For anyone thinking about climate change too, have you noticed all those cars taking kids backwards and forwards to school?


Shopping for anything other than necessities is a leisure activity for many, which is why shops spend too much money on making an enjoyable shopping experience. We already see how the expression ‘I’m going shopping’ is being used less and less as retail moves online. Today retailers suffer from the syndrome of ‘showcasing’ where consumers who do bother to go out shopping only do so to see products up close and maybe pick them up or try them out – but then they go back home and order them over the internet from a different supplier.

Some companies have made a point of adapting to this. The folks at Apple, who know a thing or two about anticipating or creating consumer trends, now create Apple Stores which aren’t really shops at all – they are showcases designed to simply make the products more appealing. Apple don’t ultimately care if you buy in the store or if you buy online – so long as you buy.

Other rest activities like going down the gym to swim might stay sacrosanct – however take note of the growth of online gym classes and online peloton cycling, all of which happen at home.


Mid 20th Century Parents used to worry about teenage kids going out to play with friends: What would they get up to? What time would they come home? Then late 20th Century Parents started to worry about teenage kids not going out and spending long hours on early PC of console games: Why can’t they go at and be sociable? Why don’t they get some fresh air and exercise? The current worry is about online team gaming, where kids sit there with their special headsets and special gloves in special gaming chairs and might be teamed up with other kids in Europe or Asia in a Battle Royale team: Who are these other kids? Why is the equipment so expensive? Will they get to bed on time?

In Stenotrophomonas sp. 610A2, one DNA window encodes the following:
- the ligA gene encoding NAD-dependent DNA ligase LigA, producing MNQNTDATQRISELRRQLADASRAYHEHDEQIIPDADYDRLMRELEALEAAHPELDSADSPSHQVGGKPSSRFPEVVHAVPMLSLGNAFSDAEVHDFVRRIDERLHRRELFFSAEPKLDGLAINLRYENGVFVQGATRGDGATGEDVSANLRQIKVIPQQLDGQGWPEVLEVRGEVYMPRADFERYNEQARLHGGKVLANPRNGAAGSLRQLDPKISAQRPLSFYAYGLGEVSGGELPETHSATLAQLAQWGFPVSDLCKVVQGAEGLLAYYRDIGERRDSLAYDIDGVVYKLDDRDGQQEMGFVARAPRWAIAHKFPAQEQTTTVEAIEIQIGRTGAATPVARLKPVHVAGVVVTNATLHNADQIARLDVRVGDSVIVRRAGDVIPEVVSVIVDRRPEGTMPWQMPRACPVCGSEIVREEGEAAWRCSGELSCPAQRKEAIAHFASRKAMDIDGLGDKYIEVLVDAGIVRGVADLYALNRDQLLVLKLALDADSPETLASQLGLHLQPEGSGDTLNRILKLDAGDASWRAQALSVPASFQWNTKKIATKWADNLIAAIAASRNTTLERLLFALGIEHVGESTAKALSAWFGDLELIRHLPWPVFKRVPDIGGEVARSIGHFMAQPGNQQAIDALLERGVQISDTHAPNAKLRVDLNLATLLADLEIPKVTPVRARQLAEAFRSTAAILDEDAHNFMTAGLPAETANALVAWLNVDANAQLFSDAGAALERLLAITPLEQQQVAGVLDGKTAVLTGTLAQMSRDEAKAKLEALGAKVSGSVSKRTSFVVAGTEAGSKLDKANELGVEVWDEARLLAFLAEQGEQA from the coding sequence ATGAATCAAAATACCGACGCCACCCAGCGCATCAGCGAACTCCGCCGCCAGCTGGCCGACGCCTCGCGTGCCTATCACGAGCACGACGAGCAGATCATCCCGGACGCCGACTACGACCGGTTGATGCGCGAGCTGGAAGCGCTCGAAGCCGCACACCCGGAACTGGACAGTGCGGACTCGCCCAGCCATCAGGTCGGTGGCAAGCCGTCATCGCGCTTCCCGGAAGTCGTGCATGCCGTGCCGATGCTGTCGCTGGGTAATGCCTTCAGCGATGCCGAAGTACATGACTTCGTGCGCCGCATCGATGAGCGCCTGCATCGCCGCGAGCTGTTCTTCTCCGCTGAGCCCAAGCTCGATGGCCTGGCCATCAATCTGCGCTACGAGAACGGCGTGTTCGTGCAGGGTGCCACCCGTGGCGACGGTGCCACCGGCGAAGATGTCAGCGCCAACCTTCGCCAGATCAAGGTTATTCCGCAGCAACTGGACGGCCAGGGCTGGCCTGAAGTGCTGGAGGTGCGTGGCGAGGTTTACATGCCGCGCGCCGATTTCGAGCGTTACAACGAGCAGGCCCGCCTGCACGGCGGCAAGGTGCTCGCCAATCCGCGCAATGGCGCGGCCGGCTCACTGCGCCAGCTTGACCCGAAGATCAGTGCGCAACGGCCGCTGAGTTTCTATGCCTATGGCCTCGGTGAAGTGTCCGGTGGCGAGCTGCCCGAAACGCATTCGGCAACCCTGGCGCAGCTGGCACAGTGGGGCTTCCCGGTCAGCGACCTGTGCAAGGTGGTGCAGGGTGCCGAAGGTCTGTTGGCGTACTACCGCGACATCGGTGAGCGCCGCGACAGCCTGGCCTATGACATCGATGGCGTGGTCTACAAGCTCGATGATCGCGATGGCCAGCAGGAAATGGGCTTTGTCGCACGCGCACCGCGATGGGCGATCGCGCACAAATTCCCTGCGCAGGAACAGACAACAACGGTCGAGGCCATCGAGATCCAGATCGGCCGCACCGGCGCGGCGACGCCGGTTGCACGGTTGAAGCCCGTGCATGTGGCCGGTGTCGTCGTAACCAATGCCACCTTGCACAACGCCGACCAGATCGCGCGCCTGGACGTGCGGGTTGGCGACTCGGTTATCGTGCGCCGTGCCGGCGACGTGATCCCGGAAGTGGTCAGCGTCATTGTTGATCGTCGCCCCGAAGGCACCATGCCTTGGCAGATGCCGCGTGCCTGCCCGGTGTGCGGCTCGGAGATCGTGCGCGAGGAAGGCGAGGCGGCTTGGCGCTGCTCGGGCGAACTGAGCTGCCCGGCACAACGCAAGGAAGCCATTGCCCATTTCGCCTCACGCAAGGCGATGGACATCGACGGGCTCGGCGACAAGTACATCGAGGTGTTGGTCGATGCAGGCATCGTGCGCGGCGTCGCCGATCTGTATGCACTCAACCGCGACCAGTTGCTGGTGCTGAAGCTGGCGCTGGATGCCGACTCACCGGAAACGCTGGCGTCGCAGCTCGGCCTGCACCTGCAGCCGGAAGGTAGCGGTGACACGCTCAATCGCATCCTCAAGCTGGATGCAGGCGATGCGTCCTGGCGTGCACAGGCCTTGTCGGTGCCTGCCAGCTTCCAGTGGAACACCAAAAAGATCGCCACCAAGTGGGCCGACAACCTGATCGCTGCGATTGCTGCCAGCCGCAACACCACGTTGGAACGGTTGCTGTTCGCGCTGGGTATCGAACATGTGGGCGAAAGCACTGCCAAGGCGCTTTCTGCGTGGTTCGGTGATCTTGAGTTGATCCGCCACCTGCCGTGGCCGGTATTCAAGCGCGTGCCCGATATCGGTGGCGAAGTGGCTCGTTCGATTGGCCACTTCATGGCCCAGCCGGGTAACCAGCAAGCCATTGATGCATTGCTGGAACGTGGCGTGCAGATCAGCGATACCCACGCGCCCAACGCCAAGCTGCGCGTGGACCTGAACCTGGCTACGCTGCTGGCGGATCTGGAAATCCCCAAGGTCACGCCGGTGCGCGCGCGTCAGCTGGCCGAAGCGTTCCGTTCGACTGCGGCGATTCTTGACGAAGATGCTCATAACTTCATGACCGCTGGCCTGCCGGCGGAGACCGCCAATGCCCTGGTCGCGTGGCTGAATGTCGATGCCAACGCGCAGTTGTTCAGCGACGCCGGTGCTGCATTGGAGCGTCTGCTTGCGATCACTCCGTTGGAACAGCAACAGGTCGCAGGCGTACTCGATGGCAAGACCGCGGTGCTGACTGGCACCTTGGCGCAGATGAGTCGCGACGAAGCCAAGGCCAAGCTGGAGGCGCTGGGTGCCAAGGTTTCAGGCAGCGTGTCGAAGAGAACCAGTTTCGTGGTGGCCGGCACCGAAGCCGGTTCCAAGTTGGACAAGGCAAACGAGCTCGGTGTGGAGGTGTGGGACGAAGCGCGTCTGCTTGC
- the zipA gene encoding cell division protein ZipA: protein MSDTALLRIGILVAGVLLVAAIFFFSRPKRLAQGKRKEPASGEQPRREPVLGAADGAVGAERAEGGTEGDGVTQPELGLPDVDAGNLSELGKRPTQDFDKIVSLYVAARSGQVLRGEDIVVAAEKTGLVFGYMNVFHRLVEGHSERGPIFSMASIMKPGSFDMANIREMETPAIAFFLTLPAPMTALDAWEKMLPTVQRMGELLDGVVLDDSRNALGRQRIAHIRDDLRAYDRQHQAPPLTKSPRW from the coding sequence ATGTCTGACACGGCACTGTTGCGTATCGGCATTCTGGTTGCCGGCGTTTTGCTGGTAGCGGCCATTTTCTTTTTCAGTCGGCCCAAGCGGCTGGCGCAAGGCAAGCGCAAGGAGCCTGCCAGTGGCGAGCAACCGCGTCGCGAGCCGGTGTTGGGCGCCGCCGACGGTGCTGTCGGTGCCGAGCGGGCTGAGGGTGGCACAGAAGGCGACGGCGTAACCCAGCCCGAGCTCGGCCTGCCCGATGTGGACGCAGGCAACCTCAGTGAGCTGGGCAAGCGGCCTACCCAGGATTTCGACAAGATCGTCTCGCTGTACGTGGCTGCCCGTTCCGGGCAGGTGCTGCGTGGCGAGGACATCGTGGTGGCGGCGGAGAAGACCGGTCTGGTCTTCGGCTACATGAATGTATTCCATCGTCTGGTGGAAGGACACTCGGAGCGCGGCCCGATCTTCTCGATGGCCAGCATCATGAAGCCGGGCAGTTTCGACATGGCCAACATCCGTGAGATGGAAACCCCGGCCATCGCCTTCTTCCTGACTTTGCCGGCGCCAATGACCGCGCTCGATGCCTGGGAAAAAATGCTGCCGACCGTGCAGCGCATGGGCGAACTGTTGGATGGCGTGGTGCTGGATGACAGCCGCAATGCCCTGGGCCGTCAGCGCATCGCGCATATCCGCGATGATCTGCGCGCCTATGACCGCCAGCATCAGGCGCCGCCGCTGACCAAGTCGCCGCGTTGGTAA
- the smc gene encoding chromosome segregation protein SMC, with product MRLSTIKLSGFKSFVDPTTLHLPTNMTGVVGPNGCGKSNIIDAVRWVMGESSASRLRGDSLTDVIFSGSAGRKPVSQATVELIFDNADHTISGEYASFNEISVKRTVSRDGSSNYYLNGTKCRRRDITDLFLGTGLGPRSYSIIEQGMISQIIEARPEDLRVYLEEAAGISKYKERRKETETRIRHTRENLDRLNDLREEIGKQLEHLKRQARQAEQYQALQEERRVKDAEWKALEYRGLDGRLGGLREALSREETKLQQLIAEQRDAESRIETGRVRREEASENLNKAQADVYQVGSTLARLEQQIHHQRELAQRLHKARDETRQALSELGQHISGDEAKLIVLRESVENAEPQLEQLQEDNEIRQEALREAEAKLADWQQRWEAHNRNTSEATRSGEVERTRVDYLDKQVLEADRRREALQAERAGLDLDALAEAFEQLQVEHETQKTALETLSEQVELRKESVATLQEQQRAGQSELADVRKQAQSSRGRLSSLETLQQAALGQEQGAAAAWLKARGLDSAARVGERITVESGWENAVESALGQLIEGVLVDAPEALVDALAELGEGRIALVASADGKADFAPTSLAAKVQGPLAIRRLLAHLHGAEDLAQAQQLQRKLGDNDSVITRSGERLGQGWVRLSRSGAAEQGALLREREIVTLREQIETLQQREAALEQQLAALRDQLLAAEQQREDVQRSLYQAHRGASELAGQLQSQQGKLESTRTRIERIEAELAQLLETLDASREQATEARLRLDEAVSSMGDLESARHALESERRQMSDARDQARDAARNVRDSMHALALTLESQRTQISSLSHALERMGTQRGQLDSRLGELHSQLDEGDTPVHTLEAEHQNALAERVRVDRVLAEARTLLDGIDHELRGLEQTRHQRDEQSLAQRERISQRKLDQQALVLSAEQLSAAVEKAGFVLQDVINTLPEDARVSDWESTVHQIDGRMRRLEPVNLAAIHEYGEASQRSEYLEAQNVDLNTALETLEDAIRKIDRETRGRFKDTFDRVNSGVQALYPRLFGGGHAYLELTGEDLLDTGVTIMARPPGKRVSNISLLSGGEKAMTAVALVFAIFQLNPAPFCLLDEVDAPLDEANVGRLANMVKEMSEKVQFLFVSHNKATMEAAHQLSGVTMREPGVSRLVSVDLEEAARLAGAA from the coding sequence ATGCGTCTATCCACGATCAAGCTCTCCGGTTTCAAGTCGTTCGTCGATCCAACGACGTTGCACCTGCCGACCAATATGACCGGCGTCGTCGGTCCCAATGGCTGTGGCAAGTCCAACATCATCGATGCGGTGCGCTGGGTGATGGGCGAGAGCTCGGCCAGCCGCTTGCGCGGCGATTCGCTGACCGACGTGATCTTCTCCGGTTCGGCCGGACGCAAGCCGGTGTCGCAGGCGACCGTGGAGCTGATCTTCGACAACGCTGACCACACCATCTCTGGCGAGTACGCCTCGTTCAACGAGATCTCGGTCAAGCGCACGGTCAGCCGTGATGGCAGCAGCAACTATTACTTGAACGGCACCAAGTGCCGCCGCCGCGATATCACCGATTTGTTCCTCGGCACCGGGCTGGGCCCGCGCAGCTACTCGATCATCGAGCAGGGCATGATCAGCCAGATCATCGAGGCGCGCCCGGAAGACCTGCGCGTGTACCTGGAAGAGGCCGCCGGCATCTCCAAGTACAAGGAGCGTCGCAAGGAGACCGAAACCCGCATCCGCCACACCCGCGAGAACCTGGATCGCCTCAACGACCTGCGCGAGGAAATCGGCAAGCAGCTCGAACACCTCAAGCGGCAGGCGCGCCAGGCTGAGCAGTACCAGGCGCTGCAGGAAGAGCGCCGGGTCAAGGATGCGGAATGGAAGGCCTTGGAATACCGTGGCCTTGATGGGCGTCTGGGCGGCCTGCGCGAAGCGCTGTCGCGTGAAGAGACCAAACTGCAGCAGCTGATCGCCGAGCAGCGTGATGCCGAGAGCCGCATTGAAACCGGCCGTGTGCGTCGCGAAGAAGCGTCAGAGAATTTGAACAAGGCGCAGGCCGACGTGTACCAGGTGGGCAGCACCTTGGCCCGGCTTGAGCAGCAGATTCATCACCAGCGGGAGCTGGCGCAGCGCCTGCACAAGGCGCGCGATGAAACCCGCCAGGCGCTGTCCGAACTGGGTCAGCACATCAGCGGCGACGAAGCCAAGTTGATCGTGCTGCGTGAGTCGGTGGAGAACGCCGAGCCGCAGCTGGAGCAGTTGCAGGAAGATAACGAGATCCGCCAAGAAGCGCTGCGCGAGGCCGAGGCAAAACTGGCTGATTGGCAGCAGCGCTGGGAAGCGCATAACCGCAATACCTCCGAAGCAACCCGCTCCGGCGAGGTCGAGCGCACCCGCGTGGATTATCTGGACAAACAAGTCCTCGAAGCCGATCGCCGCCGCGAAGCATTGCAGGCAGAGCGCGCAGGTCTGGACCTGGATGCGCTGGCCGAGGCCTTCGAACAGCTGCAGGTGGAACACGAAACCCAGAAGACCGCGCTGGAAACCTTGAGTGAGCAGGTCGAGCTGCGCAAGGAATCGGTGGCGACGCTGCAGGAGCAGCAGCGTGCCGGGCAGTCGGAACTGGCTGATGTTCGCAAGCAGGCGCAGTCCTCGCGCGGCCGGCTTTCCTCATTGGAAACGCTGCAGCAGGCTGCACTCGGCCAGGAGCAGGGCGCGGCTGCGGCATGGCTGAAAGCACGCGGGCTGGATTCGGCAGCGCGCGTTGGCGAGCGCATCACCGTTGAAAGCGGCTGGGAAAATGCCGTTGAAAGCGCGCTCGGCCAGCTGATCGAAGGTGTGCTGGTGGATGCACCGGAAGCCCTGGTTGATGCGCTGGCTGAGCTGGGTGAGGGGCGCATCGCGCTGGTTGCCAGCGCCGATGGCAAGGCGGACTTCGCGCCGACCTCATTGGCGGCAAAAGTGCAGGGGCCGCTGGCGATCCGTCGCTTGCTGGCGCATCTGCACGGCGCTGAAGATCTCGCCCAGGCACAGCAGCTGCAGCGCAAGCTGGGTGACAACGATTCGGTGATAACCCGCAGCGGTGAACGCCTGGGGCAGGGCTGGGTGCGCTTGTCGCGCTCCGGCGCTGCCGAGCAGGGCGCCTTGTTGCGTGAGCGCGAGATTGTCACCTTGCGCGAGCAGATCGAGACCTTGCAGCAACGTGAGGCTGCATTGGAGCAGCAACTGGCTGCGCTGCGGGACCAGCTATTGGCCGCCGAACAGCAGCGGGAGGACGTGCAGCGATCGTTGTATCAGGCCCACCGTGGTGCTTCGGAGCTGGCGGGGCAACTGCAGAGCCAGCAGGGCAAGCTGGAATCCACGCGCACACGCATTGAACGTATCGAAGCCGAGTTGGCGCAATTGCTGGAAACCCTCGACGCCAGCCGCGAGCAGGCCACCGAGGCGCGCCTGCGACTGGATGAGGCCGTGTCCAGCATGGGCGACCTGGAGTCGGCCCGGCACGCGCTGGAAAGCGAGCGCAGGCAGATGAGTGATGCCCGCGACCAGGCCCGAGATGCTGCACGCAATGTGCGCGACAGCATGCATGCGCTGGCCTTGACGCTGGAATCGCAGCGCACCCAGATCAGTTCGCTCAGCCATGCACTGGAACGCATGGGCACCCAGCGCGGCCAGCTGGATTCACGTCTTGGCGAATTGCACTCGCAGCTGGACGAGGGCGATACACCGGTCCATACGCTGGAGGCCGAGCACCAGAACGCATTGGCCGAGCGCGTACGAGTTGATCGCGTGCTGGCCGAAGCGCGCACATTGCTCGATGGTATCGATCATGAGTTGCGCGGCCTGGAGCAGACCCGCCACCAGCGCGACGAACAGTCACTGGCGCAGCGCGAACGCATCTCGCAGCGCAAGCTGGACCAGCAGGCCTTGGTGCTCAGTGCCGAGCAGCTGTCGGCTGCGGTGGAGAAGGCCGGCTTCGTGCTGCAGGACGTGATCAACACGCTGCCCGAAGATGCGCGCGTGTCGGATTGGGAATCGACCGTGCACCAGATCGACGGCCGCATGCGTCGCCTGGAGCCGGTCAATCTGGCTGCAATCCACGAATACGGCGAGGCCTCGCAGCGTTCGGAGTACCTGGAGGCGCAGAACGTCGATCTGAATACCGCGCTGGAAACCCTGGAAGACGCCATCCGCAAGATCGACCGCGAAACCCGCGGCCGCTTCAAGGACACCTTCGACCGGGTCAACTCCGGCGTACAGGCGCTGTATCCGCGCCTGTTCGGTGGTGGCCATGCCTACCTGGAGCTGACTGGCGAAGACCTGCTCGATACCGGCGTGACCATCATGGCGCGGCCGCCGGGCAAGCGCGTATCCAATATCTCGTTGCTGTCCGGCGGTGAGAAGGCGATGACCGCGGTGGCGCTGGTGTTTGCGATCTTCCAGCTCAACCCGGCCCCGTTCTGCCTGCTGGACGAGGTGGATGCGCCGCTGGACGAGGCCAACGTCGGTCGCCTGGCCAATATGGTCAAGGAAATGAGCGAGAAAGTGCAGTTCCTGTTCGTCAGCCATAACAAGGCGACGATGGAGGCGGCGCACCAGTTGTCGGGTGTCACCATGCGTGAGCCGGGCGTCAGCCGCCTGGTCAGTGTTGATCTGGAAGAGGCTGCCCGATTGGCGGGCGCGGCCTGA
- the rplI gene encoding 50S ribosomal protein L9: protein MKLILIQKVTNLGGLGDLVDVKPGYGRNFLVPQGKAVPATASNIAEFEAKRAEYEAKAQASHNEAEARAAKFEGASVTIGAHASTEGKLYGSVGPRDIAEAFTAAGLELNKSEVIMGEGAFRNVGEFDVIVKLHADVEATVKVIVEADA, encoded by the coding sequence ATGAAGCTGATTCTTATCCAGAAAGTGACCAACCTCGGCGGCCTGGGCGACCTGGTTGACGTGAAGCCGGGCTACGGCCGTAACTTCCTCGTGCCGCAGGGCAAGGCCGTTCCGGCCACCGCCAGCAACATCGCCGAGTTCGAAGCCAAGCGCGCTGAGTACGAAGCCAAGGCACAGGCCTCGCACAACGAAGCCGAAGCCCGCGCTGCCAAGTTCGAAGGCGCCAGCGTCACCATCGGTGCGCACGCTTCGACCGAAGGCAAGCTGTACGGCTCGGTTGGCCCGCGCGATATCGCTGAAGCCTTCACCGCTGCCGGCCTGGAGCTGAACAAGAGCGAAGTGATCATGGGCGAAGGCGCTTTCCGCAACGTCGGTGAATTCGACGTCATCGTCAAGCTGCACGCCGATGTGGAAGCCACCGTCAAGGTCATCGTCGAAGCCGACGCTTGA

Poor old teenagers – whatever they do, generation to generation, their parents will be worried it’s the wrong thing.

A Conclusion: Maybe

No one can predict the future and anyone who thinks they can just haven’t read up on Chaos theory, or the need to do some research on tech history.

What we can say is that so many things we still do today are behavioral legacies and hangovers from the 20th Century. We probably don’t need to work in offices, for most of the work that people do in offices. If we really want to tackle climate change, how about cutting down all that commuting to work and all the energy used to heat, light and air condition offices. Oh, and how about those flights and taxis and hotel rooms needed to attend long-distance business meetings. The excuse that the quality of Conference calls or teleconferencing is poor doesn’t cut it so much today.

In fact, have a good think about what you do now and ask yourself if “going” to do a thing might become something we did in the past and we can and will do many things from home.

We hope you found this article thought-provoking – but what do you think? Please leave your comments below.